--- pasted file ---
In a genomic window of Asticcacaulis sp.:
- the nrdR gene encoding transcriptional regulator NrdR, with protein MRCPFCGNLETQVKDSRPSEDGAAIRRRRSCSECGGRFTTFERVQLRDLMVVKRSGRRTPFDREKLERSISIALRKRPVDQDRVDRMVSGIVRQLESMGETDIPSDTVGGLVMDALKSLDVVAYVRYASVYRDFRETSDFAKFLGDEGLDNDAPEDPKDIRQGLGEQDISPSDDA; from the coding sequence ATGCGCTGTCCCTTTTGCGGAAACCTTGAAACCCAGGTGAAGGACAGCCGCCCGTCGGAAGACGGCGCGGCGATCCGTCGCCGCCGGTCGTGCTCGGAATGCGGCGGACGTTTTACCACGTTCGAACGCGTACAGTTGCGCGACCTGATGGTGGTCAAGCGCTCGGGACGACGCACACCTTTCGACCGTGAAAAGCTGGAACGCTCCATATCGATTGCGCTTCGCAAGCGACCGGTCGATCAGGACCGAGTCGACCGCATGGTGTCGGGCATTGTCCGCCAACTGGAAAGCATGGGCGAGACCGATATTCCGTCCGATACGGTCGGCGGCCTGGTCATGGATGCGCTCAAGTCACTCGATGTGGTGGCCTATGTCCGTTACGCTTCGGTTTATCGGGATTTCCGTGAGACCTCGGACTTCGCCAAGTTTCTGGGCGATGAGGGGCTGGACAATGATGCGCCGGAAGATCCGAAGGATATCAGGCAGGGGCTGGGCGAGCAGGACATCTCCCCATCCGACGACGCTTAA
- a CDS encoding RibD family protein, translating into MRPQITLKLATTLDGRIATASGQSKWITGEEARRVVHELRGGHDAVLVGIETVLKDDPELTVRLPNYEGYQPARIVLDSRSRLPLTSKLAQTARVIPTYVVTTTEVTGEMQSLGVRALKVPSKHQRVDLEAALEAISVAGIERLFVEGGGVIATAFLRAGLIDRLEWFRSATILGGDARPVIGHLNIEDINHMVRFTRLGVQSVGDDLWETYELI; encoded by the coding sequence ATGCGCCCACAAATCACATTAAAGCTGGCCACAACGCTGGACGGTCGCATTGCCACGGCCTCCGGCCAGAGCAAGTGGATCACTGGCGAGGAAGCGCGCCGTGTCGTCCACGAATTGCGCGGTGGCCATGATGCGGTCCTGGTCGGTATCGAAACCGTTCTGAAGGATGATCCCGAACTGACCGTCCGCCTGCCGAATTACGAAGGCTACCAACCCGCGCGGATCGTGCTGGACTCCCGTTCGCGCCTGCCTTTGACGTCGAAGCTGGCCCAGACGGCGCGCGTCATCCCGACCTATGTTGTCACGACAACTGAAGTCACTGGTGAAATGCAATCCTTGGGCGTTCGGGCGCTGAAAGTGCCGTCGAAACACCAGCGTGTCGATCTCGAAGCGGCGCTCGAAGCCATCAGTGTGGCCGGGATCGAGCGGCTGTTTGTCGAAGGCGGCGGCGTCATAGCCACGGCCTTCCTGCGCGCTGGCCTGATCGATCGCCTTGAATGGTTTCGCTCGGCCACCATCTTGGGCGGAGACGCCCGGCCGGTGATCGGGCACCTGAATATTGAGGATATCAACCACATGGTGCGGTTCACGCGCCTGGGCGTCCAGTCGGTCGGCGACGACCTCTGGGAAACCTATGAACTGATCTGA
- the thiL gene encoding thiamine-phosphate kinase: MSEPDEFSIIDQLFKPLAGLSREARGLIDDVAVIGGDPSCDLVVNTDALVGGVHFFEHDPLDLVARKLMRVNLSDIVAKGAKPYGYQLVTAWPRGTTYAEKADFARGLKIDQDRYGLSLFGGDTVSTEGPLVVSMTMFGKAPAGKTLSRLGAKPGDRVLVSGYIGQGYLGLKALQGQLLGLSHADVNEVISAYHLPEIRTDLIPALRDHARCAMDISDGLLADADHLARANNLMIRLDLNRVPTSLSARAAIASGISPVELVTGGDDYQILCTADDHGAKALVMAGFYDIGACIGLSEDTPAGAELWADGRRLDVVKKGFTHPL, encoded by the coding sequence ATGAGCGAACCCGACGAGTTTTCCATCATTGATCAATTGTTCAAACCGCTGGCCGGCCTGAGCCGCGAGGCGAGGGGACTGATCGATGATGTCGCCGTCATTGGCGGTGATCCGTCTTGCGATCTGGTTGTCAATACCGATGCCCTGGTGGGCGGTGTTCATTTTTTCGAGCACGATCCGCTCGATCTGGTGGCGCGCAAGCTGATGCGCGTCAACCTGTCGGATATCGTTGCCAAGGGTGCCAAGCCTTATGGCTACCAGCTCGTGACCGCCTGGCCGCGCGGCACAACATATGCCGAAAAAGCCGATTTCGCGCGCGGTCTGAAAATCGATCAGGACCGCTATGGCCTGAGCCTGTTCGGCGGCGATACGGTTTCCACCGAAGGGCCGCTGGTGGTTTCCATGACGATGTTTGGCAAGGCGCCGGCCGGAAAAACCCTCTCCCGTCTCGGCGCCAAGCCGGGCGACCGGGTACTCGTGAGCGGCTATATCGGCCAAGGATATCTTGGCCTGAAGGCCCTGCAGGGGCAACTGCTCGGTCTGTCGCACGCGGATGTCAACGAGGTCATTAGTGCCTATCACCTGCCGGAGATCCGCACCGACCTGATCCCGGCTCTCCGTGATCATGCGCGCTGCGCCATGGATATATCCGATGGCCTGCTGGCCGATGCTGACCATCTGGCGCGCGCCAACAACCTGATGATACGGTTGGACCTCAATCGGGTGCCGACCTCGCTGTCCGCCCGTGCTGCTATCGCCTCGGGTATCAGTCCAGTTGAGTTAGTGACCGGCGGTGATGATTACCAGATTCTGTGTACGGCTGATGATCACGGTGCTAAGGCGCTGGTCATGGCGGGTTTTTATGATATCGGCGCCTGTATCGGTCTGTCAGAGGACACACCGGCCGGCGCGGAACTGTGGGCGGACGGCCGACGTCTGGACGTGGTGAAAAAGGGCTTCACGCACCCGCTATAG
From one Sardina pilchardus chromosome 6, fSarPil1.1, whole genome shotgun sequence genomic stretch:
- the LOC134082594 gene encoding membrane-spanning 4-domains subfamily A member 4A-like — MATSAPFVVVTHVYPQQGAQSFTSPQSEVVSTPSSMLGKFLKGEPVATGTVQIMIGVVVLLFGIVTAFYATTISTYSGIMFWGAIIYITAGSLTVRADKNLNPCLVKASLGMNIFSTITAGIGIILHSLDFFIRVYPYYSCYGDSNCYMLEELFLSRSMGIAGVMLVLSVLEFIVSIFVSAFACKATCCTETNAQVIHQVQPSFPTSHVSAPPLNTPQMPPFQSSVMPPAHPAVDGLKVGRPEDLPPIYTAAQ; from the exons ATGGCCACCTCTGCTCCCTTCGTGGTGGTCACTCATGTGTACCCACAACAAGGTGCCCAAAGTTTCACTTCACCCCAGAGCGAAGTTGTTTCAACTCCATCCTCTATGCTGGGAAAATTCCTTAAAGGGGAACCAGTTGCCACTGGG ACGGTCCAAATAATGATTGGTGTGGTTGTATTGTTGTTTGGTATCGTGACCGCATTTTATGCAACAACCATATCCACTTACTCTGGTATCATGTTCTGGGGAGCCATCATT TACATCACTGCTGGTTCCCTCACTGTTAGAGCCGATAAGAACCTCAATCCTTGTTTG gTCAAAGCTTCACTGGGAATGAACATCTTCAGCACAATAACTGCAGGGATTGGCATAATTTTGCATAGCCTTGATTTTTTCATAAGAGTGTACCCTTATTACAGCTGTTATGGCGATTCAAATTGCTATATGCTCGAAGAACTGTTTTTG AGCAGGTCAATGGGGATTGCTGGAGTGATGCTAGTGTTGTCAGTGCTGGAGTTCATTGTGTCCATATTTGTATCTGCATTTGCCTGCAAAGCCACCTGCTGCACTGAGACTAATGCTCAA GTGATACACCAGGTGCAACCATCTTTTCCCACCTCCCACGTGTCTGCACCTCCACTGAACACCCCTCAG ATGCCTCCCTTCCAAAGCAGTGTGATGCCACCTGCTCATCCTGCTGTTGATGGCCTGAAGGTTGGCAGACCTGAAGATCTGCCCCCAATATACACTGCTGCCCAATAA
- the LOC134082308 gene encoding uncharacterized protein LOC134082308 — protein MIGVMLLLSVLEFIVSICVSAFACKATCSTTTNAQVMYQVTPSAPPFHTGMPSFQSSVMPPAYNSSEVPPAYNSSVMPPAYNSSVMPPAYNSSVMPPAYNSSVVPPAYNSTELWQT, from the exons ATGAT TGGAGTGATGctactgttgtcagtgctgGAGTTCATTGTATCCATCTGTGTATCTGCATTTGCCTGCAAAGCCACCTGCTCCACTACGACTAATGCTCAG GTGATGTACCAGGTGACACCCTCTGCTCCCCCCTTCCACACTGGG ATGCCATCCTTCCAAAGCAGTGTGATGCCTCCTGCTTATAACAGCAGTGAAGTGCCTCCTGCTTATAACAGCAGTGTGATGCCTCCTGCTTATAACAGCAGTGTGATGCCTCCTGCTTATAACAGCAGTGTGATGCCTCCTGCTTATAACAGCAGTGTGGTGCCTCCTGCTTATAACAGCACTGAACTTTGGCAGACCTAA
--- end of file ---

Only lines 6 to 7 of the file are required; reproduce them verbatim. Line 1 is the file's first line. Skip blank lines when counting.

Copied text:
- the LOC134082594 gene encoding membrane-spanning 4-domains subfamily A member 4A-like — MATSAPFVVVTHVYPQQGAQSFTSPQSEVVSTPSSMLGKFLKGEPVATGTVQIMIGVVVLLFGIVTAFYATTISTYSGIMFWGAIIYITAGSLTVRADKNLNPCLVKASLGMNIFSTITAGIGIILHSLDFFIRVYPYYSCYGDSNCYMLEELFLSRSMGIAGVMLVLSVLEFIVSIFVSAFACKATCCTETNAQVIHQVQPSFPTSHVSAPPLNTPQMPPFQSSVMPPAHPAVDGLKVGRPEDLPPIYTAAQ; from the exons ATGGCCACCTCTGCTCCCTTCGTGGTGGTCACTCATGTGTACCCACAACAAGGTGCCCAAAGTTTCACTTCACCCCAGAGCGAAGTTGTTTCAACTCCATCCTCTATGCTGGGAAAATTCCTTAAAGGGGAACCAGTTGCCACTGGG ACGGTCCAAATAATGATTGGTGTGGTTGTATTGTTGTTTGGTATCGTGACCGCATTTTATGCAACAACCATATCCACTTACTCTGGTATCATGTTCTGGGGAGCCATCATT TACATCACTGCTGGTTCCCTCACTGTTAGAGCCGATAAGAACCTCAATCCTTGTTTG gTCAAAGCTTCACTGGGAATGAACATCTTCAGCACAATAACTGCAGGGATTGGCATAATTTTGCATAGCCTTGATTTTTTCATAAGAGTGTACCCTTATTACAGCTGTTATGGCGATTCAAATTGCTATATGCTCGAAGAACTGTTTTTG AGCAGGTCAATGGGGATTGCTGGAGTGATGCTAGTGTTGTCAGTGCTGGAGTTCATTGTGTCCATATTTGTATCTGCATTTGCCTGCAAAGCCACCTGCTGCACTGAGACTAATGCTCAA GTGATACACCAGGTGCAACCATCTTTTCCCACCTCCCACGTGTCTGCACCTCCACTGAACACCCCTCAG ATGCCTCCCTTCCAAAGCAGTGTGATGCCACCTGCTCATCCTGCTGTTGATGGCCTGAAGGTTGGCAGACCTGAAGATCTGCCCCCAATATACACTGCTGCCCAATAA
- the LOC134082308 gene encoding uncharacterized protein LOC134082308 — protein MIGVMLLLSVLEFIVSICVSAFACKATCSTTTNAQVMYQVTPSAPPFHTGMPSFQSSVMPPAYNSSEVPPAYNSSVMPPAYNSSVMPPAYNSSVMPPAYNSSVVPPAYNSTELWQT, from the exons ATGAT TGGAGTGATGctactgttgtcagtgctgGAGTTCATTGTATCCATCTGTGTATCTGCATTTGCCTGCAAAGCCACCTGCTCCACTACGACTAATGCTCAG GTGATGTACCAGGTGACACCCTCTGCTCCCCCCTTCCACACTGGG ATGCCATCCTTCCAAAGCAGTGTGATGCCTCCTGCTTATAACAGCAGTGAAGTGCCTCCTGCTTATAACAGCAGTGTGATGCCTCCTGCTTATAACAGCAGTGTGATGCCTCCTGCTTATAACAGCAGTGTGATGCCTCCTGCTTATAACAGCAGTGTGGTGCCTCCTGCTTATAACAGCACTGAACTTTGGCAGACCTAA